Additionally, Order V of the CPC is applicable for the service of summons. Further, Rule 25 of Order V of the CPC provides that if a defendant resides outside India and does not even have an agent in India empowered to accept service, summons shall be addressed to the place where the defendant resides. The summons shall be sent to the defendant by registered post or by such courier service as may be approved by the High Court or by fax or by email as approved by the rules of the concerned High Court. In addition to the provisions of the CPC, the service of judicial documents is also regulated by rules of various High Courts in India.
Identification of assets
21 Are there any databases or publicly available registers allowing the identification of an award debtor’s assets within your jurisdiction?
Although there is no publicly available database dedicated particularly to the identification of assets of a company, one may access the financial statements (including balance sheets) of companies from the public documents portal on the website of Ministry of Corporate Affairs (www.mca.gov.in).
Information available through judicial proceedings
22 Are there any proceedings allowing for the disclosure of information about an award debtor within your jurisdiction?
Since an arbitral award is enforced as a decree of the court, provisions of the CPC would be applicable at the enforcement stage of the award. Order XXI, Rule 41(2) of the CPC contemplates that when a decree for payment of money has remained unsatisfied for 30 days, the court may order the officers of the judgment debtor company to disclose its assets by furnishing an affidavit stating the particulars of the assets of the said debtor. The decree holder will have to make an application in the execution proceedings before the court in this regard. Courts have held that such an application can be filed even before presentation of the execution petition. In such cases, the decree holder can apply under Rule 41 of Order XXI of the CPC to retrieve details of the judgment debtor’s assets that are known only by the judgment debtor.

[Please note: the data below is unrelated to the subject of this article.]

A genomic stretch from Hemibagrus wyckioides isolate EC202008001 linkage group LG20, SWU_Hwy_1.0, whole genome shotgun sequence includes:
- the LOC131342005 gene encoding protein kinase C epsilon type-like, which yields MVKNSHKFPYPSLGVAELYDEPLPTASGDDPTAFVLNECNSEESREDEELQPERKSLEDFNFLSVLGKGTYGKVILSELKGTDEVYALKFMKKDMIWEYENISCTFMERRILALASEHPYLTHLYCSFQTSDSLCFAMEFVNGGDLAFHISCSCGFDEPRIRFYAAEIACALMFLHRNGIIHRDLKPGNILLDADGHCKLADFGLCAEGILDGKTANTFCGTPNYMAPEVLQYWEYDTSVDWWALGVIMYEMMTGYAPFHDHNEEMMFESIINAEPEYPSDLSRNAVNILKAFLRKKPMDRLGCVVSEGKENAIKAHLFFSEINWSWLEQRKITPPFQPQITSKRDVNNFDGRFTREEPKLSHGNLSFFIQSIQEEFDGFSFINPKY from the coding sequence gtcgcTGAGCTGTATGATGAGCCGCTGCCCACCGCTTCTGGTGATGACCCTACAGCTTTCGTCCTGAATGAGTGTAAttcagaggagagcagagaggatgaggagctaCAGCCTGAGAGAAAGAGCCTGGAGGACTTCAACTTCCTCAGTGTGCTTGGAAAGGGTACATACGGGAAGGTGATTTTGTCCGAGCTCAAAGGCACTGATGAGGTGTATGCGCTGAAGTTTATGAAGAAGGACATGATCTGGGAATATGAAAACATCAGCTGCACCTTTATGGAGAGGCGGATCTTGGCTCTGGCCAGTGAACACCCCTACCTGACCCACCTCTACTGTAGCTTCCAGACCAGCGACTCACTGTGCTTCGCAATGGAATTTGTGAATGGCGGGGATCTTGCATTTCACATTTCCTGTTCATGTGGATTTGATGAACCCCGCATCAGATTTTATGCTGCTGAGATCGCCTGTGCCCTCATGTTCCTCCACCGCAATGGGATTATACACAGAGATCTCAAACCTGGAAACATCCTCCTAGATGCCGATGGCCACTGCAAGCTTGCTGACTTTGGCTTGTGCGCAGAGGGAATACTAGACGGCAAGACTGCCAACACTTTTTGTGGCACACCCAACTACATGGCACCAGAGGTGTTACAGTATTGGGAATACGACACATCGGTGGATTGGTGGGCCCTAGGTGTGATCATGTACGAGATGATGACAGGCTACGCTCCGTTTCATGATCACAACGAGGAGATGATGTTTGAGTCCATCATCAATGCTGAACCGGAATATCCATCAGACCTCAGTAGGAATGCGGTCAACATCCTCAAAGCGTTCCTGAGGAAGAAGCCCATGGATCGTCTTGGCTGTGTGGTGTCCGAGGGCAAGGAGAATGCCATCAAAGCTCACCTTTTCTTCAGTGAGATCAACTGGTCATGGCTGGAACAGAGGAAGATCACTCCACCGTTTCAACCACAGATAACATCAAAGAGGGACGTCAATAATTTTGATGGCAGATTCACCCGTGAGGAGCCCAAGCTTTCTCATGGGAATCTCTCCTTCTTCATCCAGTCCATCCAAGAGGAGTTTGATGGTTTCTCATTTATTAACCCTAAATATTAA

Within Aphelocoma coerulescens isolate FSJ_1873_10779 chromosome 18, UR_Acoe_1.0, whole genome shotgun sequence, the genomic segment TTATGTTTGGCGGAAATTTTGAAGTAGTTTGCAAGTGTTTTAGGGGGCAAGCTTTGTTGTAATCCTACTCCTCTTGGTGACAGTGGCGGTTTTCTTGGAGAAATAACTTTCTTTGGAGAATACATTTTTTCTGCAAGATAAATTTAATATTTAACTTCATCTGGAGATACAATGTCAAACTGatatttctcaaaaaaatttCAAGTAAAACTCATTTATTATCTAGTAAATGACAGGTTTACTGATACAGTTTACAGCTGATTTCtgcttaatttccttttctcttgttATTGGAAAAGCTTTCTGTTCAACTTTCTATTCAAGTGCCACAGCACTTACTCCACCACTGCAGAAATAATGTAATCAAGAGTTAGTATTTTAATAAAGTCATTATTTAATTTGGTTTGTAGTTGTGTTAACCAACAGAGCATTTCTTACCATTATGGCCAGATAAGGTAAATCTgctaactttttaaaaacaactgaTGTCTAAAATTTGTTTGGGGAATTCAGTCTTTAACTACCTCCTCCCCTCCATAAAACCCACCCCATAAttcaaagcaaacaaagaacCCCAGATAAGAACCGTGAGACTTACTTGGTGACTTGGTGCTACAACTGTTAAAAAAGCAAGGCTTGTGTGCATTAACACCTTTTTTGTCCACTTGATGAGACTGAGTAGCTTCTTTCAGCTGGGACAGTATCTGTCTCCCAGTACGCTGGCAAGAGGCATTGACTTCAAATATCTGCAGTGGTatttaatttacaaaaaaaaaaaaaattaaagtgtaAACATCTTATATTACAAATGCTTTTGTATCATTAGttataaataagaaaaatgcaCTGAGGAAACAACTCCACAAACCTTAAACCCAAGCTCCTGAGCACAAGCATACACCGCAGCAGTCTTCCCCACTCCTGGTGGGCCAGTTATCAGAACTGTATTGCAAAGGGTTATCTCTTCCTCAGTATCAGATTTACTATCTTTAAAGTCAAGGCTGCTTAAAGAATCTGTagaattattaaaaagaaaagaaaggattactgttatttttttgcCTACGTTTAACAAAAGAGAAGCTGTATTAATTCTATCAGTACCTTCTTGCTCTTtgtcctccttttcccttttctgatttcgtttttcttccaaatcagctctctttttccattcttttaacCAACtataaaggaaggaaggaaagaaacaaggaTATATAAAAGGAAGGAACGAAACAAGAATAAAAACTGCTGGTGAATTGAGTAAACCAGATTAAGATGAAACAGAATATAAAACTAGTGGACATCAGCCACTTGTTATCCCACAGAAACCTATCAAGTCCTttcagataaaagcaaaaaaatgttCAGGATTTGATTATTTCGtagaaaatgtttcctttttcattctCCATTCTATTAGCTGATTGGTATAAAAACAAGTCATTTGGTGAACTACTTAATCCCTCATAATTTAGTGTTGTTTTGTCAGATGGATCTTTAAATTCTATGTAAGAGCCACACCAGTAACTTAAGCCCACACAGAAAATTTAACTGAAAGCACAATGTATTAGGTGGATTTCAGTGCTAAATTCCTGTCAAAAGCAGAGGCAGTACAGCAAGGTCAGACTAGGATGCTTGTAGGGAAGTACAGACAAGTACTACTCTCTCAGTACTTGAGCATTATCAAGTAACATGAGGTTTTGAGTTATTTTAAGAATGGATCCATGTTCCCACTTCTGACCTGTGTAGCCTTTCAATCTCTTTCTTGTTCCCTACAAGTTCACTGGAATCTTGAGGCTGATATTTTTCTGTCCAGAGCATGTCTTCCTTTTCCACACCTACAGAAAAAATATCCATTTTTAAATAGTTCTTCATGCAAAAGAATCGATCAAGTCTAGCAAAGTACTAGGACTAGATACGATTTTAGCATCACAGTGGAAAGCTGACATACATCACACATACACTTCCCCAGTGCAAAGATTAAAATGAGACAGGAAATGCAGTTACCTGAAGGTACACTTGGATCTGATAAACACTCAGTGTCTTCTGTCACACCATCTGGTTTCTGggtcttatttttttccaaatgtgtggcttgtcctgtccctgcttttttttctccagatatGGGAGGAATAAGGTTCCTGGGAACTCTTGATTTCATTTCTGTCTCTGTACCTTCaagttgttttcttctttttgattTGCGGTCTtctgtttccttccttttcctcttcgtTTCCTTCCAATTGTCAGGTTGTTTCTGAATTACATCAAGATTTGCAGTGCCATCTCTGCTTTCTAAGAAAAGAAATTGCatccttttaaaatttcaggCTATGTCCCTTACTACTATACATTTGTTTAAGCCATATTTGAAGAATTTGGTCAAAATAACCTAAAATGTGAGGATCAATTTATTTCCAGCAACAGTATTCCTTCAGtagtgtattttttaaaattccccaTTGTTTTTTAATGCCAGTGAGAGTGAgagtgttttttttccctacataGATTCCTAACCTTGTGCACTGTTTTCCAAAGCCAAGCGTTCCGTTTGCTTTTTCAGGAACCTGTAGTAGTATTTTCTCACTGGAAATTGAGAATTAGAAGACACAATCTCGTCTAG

Availability of interim measures
23 Are interim measures against assets available in your jurisdiction? May award creditors apply such interim measures against assets owned by a sovereign state?
Yes, interim measures are available against assets. If the agreement contains an arbitration clause, then interim measures of protection may be sought by a party under Sections 9 and 17 in respect of any of the following matters:
- the preservation, interim custody or sale of any goods that are the subject matter of the arbitration agreement;